The Bosnian War, between 1992 and 1995, played a key role in the break-up of Yugoslavia and continues to have an impact on the Balkan region today. Twenty-three years after the Srebrenica genocide, tensions there still remain high. On the 16th of January 2018, the Henry Jackson Society was delighted to welcome Sir Geoffrey Nice QC and Martin Bell OBE to the House of Lords in an event chaired by Rt. Hon. the Baroness Blackstone.
Sir Geoffrey Nice QC is one of Britain’s most distinguished human rights lawyers. He was a practising barrister until 1998, he was then recruited by Justice Louise Arbour to serve as a prosecutor at the International Criminal Tribunal for the former Yugoslavia. From 1998 to 2006 he prosecuted a number of high profile cases relating to the genocide, including that of Slobodan Milošević, the former President of Serbia. Today Sir Geoffrey is a Bencher of the Inner Temple and is a campaigner for raising the awareness of humanitarian crimes.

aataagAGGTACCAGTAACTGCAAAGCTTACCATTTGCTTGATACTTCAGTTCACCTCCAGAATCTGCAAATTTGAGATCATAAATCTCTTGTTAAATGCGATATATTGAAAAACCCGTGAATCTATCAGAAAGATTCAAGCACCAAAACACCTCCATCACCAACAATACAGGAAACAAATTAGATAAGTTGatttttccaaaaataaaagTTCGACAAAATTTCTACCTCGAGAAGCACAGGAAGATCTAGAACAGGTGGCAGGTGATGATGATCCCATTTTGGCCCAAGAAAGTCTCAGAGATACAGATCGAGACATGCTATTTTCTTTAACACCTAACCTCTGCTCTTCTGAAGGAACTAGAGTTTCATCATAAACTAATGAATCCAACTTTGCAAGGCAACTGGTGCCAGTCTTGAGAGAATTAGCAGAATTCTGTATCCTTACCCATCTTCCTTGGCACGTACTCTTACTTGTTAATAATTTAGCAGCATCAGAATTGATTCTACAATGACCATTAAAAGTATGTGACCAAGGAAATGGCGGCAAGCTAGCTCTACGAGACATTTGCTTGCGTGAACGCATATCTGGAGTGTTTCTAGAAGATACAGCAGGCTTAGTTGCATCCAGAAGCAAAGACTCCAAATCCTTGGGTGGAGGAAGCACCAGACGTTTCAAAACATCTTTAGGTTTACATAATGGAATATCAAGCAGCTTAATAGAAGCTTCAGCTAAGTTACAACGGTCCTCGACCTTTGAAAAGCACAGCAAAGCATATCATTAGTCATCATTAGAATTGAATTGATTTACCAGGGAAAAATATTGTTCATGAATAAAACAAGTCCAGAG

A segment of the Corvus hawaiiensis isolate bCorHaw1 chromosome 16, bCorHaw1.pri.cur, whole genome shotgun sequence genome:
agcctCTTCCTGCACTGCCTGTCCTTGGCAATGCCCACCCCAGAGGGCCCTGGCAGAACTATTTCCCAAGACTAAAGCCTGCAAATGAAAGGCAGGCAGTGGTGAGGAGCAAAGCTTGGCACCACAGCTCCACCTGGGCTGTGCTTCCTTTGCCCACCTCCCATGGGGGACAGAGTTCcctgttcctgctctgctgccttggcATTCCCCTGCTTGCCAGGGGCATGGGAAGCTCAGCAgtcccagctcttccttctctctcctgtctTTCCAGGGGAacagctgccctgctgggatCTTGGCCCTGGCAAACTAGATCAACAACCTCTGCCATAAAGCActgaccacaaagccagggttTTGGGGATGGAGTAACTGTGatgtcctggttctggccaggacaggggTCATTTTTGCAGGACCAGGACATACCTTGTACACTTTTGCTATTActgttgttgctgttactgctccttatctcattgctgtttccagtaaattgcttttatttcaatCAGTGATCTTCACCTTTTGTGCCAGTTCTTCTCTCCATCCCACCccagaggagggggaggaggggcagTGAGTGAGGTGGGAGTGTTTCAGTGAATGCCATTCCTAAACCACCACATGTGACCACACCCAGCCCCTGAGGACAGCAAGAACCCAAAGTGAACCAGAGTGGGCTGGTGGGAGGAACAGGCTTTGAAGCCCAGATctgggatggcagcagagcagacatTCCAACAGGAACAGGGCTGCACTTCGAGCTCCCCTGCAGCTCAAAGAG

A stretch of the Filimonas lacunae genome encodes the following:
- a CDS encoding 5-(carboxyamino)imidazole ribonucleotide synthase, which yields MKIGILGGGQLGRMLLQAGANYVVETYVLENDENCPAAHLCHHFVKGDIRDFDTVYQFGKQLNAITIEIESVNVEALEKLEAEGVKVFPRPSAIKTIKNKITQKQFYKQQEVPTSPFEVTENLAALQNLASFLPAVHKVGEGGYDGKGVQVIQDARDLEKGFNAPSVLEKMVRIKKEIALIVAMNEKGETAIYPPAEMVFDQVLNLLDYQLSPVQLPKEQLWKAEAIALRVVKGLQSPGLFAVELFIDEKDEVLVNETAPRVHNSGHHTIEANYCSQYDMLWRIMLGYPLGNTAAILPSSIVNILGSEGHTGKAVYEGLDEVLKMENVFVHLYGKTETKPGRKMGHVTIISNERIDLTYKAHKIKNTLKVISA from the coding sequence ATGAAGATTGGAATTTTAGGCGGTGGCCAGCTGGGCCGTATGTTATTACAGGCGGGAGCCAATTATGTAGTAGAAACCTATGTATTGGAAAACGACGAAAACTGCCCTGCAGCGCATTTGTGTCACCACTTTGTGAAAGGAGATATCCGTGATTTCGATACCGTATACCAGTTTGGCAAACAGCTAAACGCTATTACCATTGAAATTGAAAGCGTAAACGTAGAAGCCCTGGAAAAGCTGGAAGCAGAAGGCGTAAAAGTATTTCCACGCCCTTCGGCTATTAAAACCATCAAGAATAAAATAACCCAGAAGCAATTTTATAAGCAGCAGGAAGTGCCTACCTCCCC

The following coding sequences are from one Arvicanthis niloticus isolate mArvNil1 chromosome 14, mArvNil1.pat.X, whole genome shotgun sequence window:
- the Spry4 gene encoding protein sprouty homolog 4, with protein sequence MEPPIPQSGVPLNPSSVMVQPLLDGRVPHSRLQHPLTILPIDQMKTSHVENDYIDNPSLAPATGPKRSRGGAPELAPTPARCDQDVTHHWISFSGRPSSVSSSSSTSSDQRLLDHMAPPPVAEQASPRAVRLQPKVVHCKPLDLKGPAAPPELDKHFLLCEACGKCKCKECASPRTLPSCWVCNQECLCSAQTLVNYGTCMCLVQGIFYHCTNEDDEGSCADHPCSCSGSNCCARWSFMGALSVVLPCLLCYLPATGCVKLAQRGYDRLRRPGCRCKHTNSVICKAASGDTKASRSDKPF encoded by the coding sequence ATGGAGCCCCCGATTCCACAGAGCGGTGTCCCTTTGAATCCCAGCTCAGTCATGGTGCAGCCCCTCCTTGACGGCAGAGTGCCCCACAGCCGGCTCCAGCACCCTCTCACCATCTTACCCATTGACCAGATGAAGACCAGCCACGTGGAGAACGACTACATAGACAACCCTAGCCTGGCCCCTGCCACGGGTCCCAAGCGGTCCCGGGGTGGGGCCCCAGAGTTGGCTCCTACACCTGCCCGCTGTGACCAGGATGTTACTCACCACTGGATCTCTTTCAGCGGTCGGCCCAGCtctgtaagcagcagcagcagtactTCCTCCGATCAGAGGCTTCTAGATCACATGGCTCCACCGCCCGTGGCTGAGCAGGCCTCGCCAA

Martin Bell OBE is a renowned broadcaster, author and independent politician. In the 1990s Martin gave evidence five times in the War Crimes Tribunal in The Hague. In 1997 he defeated Conservative MP Neil Hamilton in the Cheshire constituency of Tatton to become the first elected Independent MP since 1951. In 2001 he was appointed as a Goodwill Ambassador by UNICEF UK.
The event started with an engaging speech by Sir Geoffrey Nice QC. He argued that Srebrenica is still, even today, one of the greatest tragedies on European soil, here he emphasised the involvement of many influences in the conflict. Sir Geoffrey continued by claiming that there are still forces at work to stop the truth from ever coming to light. He then told a story detailing how he was detained in Bosnia, and the government of Bosnia had asked him to sign a document about the revision of the 2007 judgement. This 2007 judgment by the International Criminal Court of Justice found that Serbia had not breached the genocide convention (apart from in relation to Srebrenica), and has been the cause of much tension and debate. He claimed that Bosnia wanted his signature on this document because they knew that the application would fail. However, he does not know why. It remains a mystery.